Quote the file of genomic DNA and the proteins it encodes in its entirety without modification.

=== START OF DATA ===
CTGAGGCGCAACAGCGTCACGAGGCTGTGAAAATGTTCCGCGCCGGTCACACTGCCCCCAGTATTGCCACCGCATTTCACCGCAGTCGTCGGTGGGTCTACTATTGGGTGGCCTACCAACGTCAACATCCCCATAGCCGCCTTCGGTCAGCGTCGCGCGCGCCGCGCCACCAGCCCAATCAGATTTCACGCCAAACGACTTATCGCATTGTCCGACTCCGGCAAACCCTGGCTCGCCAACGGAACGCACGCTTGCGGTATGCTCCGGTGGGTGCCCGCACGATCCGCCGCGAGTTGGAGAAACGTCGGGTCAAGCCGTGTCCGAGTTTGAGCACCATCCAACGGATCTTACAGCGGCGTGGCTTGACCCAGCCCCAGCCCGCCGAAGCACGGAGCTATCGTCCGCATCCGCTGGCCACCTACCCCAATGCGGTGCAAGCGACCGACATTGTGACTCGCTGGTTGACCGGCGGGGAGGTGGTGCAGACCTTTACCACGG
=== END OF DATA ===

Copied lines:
CTGAGGCGCAACAGCGTCACGAGGCTGTGAAAATGTTCCGCGCCGGTCACACTGCCCCCAGTATTGCCACCGCATTTCACCGCAGTCGTCGGTGGGTCTACTATTGGGTGGCCTACCAACGTCAACATCCCCATAGCCGCCTTCGGTCAGCGTCGCGCGCGCCGCGCCACCAGCCCAATCAGATTTCACGCCAAACGACTTATCGCATTGTCCGACTCCGGCAAACCCTGGCTCGCCAACGGAACGCACGCTTGCGGTATGCTCCGGTGGGTGCCCGCACGATCCGCCGCGAGTTGGAGAAACGTCGGGTCAAGCCGTGTCCGAGTTTGAGCACCATCCAACGGATCTTACAGCGGCGTGGCTTGACCCAGCCCCAGCCCGCCGAAGCACGGAGCTATCGTCCGCATCCGCTGGCCACCTACCCCAATGCGGTGCAAGCGACCGACATTGTGACTCGCTGGTTGACCGGCGGGGAGGTGGTGCAGACCTTTACCACGG